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Butter Up! Ben's Biz pays a visit to the Biscuits

All aboard to check out Montgomery's unique historical ballpark
June 30, 2023

This is an excerpt from the latest edition of the Ben's Biz Beat Newsletter, bringing Minor League Baseball business and culture news to your inbox each and every Thursday. Check out the full newsletter HERE. Subscribe HERE.

This is an excerpt from the latest edition of the Ben's Biz Beat Newsletter, bringing Minor League Baseball business and culture news to your inbox each and every Thursday. Check out the full newsletter HERE. Subscribe HERE.

Biscuits rise, and when they rise, they rise to the Rays. That’s the situation in Montgomery, Ala., home of a baked-good baseball team that serves as Tampa Bay’s Double-A affiliate. The Biscuits and their home of Riverwalk Stadium were both established in 2004. The river that puts the river in Riverwalk is the Alabama, whose Gun Island Chute tributary is located just to the west.

Riverwalk Stadium boasts one of the most unusual architectural layouts in all of Minor League Baseball, as it was built on the site of a former train shed. In lieu of being demolished, the train shed was incorporated into the ballpark’s first-base side exterior.

Approaching Riverwalk Stadium, one is greeted by the surreal sight of a pair of anthropomorphic biscuits flanking ornate and well-preserved Western Railway of Alabama signage. A plaque stands in front of the ballpark, noting that “near this site…a Confederate military prison held, under destitute conditions, 700 Union soldiers, most captured at Shiloh.”

It's a lot to take in, and what I’ve written doesn’t even scratch the surface of the history lurking within -- and emanating from -- downtown Montgomery. This was the second time I’ve visited, and I’ve yet to explore the city in the way I should and want to. Maybe next time. There’s always next time.

To get to their seats, fans pass through the train shed and then onto the concourse.

To get to the front office, meanwhile, Biscuits staffers ascend Minor League Baseball’s most opulent staircase.

Within that front office, there are further reminders of the building’s pre-baseball existence.

Trains play a role in the Biscuits’ present-day reality as well, as there are tracks just beyond the outfield and CSX freight trains run by regularly. There’s also a train on the concourse. This locomotive, explained to me as “basically a Cub Cadet lawnmower with a shell over it,” takes (mostly) young riders on laps of the perimeter.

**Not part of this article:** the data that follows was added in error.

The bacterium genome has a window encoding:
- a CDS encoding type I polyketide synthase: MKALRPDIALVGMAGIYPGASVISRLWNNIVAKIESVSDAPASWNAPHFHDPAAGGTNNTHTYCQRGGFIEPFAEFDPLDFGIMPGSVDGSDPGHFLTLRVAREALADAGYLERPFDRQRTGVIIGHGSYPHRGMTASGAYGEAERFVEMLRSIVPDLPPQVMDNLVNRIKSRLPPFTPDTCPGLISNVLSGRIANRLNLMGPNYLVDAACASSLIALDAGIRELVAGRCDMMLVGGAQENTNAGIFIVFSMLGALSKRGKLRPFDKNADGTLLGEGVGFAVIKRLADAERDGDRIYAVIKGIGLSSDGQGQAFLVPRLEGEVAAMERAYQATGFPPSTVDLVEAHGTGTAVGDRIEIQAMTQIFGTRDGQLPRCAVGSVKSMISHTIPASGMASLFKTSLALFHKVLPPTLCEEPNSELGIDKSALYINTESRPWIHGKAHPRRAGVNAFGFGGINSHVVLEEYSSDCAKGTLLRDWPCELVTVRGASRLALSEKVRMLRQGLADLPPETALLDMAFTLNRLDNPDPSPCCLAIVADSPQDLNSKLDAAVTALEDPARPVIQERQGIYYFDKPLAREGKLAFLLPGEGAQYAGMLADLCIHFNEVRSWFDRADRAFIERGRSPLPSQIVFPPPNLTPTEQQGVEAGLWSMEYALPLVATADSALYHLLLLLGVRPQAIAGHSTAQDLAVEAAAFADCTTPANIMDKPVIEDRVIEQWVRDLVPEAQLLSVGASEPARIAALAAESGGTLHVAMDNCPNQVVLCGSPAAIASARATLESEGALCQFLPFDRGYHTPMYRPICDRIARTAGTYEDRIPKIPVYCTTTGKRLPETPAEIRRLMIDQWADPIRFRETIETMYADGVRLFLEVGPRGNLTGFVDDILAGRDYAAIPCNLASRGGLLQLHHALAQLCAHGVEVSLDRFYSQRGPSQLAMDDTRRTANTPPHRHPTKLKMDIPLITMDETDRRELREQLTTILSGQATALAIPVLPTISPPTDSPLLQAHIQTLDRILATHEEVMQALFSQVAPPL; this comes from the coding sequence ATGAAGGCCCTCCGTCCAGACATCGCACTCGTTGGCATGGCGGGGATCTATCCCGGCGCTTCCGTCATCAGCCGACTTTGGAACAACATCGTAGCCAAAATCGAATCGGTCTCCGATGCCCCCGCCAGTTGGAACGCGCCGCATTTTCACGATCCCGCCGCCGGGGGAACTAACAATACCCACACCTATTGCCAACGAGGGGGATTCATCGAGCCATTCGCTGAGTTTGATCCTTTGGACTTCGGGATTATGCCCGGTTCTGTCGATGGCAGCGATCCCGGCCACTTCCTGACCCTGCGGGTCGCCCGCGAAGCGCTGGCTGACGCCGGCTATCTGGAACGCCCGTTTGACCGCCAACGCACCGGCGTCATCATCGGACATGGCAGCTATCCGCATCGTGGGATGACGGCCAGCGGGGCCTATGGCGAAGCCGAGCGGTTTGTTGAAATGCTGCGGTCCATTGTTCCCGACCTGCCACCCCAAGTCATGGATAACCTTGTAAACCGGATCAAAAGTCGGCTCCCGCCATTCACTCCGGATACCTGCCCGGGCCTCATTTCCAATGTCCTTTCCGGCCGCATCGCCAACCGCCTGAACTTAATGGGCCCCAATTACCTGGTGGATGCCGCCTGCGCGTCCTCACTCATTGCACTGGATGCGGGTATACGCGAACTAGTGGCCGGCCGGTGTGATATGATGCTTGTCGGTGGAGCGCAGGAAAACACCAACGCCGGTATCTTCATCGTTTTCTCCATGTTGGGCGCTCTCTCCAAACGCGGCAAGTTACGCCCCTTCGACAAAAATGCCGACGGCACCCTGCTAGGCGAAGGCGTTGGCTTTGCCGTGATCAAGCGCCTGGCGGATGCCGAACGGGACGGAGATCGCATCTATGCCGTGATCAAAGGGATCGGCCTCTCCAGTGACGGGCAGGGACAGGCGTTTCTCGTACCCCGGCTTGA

I was in town to see the Biscuits on June 15, for what turned out to be a doubleheader against the Biloxi Shuckers (making up for a rainout earlier in the week). When the first game began at 4:35, two hours before the originally scheduled game time, it was a very tranquil scene.

Even when the stadium is largely empty due to anomalous gametime circumstances, you can bet that Richard Chamberlain will be there. Chamberlain, sitting in a second-row seat located at the far end of the Biscuits first-base dugout, has attended every Biscuits game since the franchise debuted in 2004 (save for two games he missed due to a health issue). I interviewed Richard as he intently watched the game, keeping score with his right hand while methodically slipping his left hand into and out of a well-worn baseball glove resting on his knee.

Between games of the doubleheader, I spoke with Chris Adams-Wall. Chris, voice of the Biscuits since 2015, was wrapping up his final homestand in Montgomery before moving on to the next chapter of his career. He is now a member of the Rays broadcast team, hosting the pre- and postgame radio show.


Shortly after game two began, I met with my Designated Eater Corey Goodrich. Corey works as the taproom manager for Common Bond Brewers, which collaborated with the Biscuits on their Crafty Lefty beer. Corey, out of professional obligation if nothing else, was drinking a can of this “summer shandy ale that combines a wheat beer with a hefty dose of fresh lemons.”

Crafty Lefty is one of many beers that can be obtained at the Club Car Bar, located on the first-base side of Riverwalk Stadium.

Corey enjoyed his array of Biscuit concessions from more elevated environs, on the second level behind home plate.

From left to right, that would be Philly Cheesesteak Nachos, a Frito Pie Dog and -- because when you’re attending a Biscuits game you have to get at least one biscuit-based item -- a Nashville Hot Chicken Biscuit.

After “taking a bite out of this messy bad boy,” Corey said that the “chicken’s tender, got a good breading on it, the sauce is very nice, it’s not too hot, but it’s got a nice spicy flavor to it. Very nice. Very moist.”

“Moist” could have described the conditions on the field as the second game progressed, as increasingly heavy rains resulted in the game being called after four and a half innings of play (just enough to make it official, with the Biscuits winning 7-0).

I had to get a move on the following day, but not before stopping for an early lunch at Dreamland BBQ.

Two other places I wish I’d had time to visit:

The Legacy Museum, visible from Riverwalk Stadium, is “situated on a site where enslaved Black people were forced to labor in bondage” and “presents a unique opportunity for visitors to reckon with challenging aspects of our past.”

The Hank Williams Museum celebrates the country music legend, who was born 50 miles south of Montgomery. This statue of Hank is just a block from Riverwalk Stadium.

I, like Hank, am a Ramblin’ Man. Pensacola was the next stop, which I’ll detail in next week’s newsletter.

Benjamin Hill is a reporter for and writes Ben's Biz Blog. Follow Ben on Twitter @bensbiz.